Hoods and "Henbleep" - the FBI files on Whitey Bulger and the Winter Hill Gang

Hoods and “Henbleep” - the FBI files on Whitey Bulger and the Winter Hill Gang

“What I am writing in this letter I know will be helpful to you to catch these underworld people.”

Written by
Edited by JPat Brown

Decades before Johnny Depp stepped into the role for Black Mass, the real-life James Joseph “Whitey” Bulger, Jr.’s crime organization didn’t need the Hollywood treatment to deliver drama.

According to documents requested by MuckRock’s Tom Nash, the FBI’s file on the Winter Hill Gang focused on intelligence “pertaining to past and current members” of the organization and primarily investigated illegal gambling.

Named for its affiliation with the Winter Hill area of Somerville, Massachusetts, and originally led by James “Buddy” McLean and later Howie Winter, the Winter Hill Gang was “not a formal organization” but more of a “group of criminals, loosely affiliated by ethnic similarity,” among a few general traits.

Bulger took over operations in late ‘70s and relocated the headquarters to the Lancaster Street Garage in Boston.

The files start in the ’80s, with a few granted expenditure requests forms to “further penetrate the Winter Hill Gang at Boston.”

With many of the major players likely still alive, the heavily-redacted documents mostly cover the latter years of WHG in the ‘90s. This includes intel on the comings and goings of bookies with ties to the organization, investigations into alleged ties to local unions and illegal gambling in and around the city.

In a letter received by the U.S. Attorney’s office in Boston, October 23, 1991, an informant reveals the location of an alleged illegal poker room operating at the corner of Locust Street and Dorchester Avenue in Dorchester.

He also recounts the cautionary tale of one man who was forced to sell everything and leave town after dealings with said “underworld people.”

A memo dated May 8, 1991, references an informant discussing the whereabouts of an undisclosed “Federal Fugitive” and offers a character analysis of two opposing figures – one “a quiet, unassuming, and bright individual,” the other “loud, obnoxious, a conman.” One hangs around “wise guys,” while the other doesn’t.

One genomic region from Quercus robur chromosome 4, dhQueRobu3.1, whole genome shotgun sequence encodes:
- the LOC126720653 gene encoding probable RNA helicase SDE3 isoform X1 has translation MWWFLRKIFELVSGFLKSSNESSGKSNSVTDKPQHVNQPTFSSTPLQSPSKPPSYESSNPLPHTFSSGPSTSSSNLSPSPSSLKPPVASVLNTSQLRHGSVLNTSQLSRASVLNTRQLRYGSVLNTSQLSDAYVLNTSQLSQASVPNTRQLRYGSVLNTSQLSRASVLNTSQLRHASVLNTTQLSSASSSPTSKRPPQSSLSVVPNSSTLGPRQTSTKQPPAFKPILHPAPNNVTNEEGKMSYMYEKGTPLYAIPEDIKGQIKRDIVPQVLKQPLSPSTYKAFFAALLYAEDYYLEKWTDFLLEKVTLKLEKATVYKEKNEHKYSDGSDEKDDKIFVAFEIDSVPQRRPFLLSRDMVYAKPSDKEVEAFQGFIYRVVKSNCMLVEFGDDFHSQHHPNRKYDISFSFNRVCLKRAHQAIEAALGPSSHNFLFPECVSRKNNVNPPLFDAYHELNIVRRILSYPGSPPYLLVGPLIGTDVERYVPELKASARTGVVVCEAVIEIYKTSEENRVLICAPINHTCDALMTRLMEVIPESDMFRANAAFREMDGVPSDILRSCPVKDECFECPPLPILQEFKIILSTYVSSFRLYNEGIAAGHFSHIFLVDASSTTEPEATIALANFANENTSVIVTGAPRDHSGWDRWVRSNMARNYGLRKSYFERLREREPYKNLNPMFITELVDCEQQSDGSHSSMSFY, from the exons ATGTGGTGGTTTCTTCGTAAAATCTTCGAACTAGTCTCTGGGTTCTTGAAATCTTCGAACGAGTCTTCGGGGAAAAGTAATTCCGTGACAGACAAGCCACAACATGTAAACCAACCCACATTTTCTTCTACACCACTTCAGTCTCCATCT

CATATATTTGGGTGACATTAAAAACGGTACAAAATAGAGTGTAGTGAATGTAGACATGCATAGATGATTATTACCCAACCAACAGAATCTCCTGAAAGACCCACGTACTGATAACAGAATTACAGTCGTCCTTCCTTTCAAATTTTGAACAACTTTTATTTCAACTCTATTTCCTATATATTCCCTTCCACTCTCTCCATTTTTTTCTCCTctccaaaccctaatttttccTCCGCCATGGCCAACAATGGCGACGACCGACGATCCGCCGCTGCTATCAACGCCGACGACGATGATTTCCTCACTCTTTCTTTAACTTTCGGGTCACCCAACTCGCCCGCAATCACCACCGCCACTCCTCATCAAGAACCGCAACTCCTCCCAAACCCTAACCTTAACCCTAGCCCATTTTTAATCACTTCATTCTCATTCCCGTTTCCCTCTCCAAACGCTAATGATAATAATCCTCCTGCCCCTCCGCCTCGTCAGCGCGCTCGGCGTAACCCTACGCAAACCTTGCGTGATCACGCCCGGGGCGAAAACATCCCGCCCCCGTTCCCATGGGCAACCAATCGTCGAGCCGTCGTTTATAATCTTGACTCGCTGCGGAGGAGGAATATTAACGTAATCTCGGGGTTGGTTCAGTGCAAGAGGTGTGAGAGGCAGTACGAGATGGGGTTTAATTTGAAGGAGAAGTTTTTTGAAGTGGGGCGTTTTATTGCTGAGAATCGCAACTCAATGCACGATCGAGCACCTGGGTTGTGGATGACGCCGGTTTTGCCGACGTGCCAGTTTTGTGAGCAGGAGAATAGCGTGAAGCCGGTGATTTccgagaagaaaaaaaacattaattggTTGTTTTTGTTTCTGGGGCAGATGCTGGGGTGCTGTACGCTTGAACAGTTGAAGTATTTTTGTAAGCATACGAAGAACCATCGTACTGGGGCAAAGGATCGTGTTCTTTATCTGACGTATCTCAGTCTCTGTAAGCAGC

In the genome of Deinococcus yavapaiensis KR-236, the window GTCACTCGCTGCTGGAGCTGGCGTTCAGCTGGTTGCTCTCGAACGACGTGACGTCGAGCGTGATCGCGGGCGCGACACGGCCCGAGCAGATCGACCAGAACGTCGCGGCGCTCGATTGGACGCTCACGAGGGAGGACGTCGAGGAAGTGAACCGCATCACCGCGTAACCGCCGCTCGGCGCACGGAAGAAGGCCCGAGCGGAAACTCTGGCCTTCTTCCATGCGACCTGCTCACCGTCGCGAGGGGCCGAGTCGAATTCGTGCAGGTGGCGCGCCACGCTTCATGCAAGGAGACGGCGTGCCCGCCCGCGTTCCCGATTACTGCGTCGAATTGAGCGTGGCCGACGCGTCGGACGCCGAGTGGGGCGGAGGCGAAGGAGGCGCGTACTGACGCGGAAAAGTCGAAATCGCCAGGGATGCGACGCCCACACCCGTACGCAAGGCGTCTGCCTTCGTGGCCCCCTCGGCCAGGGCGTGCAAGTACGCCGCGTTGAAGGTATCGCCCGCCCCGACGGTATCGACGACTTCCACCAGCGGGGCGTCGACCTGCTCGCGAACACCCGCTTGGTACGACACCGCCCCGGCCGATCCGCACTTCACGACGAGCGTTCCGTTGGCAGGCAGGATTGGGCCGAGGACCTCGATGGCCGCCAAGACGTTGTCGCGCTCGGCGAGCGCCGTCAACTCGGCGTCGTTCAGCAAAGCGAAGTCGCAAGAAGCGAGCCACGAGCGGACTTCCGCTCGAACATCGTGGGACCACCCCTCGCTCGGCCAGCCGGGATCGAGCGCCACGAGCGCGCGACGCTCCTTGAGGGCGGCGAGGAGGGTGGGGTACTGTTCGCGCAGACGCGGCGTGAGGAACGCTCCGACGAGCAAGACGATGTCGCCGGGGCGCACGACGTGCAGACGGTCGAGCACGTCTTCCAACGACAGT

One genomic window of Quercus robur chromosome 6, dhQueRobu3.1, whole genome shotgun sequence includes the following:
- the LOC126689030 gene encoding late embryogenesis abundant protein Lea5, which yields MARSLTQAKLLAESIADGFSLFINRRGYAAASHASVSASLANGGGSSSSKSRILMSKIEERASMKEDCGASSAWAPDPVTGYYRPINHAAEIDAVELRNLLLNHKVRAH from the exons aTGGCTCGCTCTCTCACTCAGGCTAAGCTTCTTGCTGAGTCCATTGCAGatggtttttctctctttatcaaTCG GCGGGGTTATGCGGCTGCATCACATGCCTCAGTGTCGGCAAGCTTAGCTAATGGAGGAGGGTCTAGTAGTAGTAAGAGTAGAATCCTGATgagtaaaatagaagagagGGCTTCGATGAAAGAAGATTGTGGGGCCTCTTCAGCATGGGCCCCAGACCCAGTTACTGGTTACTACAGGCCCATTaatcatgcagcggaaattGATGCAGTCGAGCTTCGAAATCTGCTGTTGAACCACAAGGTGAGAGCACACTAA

A 1992 memo redirects pertinent info to file “CLEANSHAVE,” subsequently revealed as intel from top-level informant Timothy A. Connolly III (not to be confused with corrupt ex-FBI Special Agent John Connolly). The code name, supposedly, is a reference by Timothy Connolly to what Whitey Bulger might do if he discovered he was wearing a wire. Bulger himself was first allegedly enlisted as an FBI informant in the ‘70s, informing on several others, including T. Connolly.

Whitey Bulger’s name only appears on photocopied pages of Boston media news clippings collected and contained in the file, including Boston Herald columnist and radio host Howie Carr’s September 27, 1991 article on his then-ongoing feud with Bulger. Carr reported that a suspect in a multi-defendant federal court case for attempted robbery had stated “Bulger was ‘henbleep’ with a ‘certain newspaper writer.’” Another associate later clarified, “Boy, does Whitey hate Howie.”

As Carr mockingly explains, “Henbleep” is likely a new form of “Bullbleep.”

Carr goes on to describe an alleged incident in which a top aide of then-Massachusetts Senate President William “Billy” Bulger refused to shake Carr’s hand in court. When Carr, known for repeatedly calling Bill Bulger a “corrupt midget,” questioned the aides refusal, he responded: “I don’t want to get your disease.” Carr claims that Team Bulger unfairly singled him out despite being one of several reporters working the Bulger beat and reporting on his activities.

According to State Police documents released during Whitey Bulger’s 2013 trial, Carr was likely the target of multiple failed assassination attempts by Bulger.

The largest of the files has been embedded below, and the rest can be found on the request page.

Image via WGBH/U.S. Attorney’s Office